With McLoughlin’s assistance, Marcus Whitman established a mission site at Waiilatpu, “the place of the rye grass,” to offer his medical and religious service to the Cayuse Indians. Narcissa joined him there in December, resisting McLoughlin’s invitation to spend her first winter in the relative comfort of Fort Vancouver. At the same time Eliza Hart Spalding joined her husband at Lapwai among the Nez Percé, in present-day Idaho, about 125 miles from Waiilatpu.
At first the Whitmans were fuelled by optimism with other missions being created by incoming missionaries in 1838. But gradually they realized their conversion rate among the Cayuse was negligible.
On Narcissa’s birthday, she gave birth to Alice Clarissa Whitman, reputedly the first child born of American parents west of the Rocky Mountains, but the joy of her life was short-lived.
About two years later, the beloved child drowned in the Walla Walla River on June 23, 1839. Narcissa Whitman’s evangelical spirit temporarily drowned with the child. She became depressed, retreated to her room, increasingly wrote to her family, suffered near-blindness and a nervous breakdown. As an antidote, she adopted four children of deceased migrants, then added seven more migrating orphans from the Sager family in 1844. For the next three years she would raise these children as her own while managing the drudgery of pioneer chores.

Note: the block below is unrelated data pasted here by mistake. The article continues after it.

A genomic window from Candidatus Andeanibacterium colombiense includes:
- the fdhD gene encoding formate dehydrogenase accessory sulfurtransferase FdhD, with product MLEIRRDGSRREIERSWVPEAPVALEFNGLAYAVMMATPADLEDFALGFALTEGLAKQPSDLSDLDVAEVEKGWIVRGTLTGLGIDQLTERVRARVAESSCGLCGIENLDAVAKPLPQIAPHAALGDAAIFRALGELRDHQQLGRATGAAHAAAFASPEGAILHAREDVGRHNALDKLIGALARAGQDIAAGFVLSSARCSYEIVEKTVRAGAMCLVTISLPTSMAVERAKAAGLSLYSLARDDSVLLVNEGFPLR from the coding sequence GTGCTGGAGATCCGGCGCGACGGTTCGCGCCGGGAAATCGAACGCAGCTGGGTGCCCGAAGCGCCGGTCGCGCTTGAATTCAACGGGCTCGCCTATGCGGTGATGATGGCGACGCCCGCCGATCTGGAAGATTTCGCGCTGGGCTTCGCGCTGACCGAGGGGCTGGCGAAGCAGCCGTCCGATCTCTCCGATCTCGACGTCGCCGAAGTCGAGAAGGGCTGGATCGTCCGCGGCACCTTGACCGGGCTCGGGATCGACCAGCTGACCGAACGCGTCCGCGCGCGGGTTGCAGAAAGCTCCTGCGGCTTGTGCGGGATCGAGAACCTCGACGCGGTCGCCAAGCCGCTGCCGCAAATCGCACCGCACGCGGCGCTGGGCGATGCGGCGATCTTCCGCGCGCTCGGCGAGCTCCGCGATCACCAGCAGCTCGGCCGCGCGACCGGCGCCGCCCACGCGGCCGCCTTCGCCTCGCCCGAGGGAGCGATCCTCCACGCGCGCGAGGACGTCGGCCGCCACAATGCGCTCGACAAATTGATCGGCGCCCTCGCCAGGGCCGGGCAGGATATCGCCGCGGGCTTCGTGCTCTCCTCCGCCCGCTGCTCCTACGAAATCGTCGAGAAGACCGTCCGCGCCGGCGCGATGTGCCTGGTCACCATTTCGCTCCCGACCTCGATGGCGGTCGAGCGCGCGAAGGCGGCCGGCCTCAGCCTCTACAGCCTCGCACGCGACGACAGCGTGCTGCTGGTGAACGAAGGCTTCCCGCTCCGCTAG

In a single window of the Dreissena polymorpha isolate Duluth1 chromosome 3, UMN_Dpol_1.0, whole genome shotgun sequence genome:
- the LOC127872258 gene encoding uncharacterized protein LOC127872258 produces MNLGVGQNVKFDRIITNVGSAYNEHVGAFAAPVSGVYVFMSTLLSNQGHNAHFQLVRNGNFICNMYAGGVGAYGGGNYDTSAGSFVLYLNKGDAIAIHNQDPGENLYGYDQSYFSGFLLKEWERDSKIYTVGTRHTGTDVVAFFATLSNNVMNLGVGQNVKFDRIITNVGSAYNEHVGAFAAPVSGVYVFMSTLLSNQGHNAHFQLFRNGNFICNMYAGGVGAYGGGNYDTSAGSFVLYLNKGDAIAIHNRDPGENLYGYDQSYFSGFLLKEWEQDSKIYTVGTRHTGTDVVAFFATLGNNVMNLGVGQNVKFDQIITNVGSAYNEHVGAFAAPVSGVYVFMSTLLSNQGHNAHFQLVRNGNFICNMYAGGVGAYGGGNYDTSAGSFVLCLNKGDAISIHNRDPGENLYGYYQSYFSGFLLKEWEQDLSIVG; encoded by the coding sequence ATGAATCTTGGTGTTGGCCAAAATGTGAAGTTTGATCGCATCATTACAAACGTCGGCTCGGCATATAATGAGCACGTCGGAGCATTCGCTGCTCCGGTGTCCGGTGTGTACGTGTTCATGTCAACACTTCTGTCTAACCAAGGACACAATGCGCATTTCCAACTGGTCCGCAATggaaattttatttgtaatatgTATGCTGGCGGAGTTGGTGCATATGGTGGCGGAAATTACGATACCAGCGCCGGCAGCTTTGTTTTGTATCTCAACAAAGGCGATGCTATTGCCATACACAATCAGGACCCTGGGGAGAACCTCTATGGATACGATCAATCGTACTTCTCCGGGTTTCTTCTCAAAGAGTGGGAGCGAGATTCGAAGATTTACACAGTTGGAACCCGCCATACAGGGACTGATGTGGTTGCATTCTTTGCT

Narcissa Whitman was approximately five feet, six inches tall with beautiful light-blonde hair, she dressed severely, and she wore a sunbonnet outdoors. A fellow minister once described her as “very graceful in her deportment and general carriage, slightly sandy complexion, a brilliant, sparkling eye, perculiarly [sic] so when engaged in animated conversation.” It has been suggested that her apparently formal manner might have been interpreted by the Cayuse Indians as haughtiness. Certainly, as the Oregon Trail attracted more white settlers every year, the Cayuse become less conciliatory. Squabbles between Marcus Whitman and Henry Spalding hardly benefitted Narcissa Whitman’s mental health either. This friction, possibly exacerbated by Henry Spalding’s sexual jealousy and pique, led ABCFM authorities to threaten to close both missions. Marcus Whitman was obliged to travel back to ABCFM headquarters and gain re-approval, thereby abandoning his wife to greater loneliness in the interim. On his return journey to the west, he guided a wagon train of one thousand migrants up the Oregon Trail. As his stature among new settlers increased, his stature among the Cayuse decreased.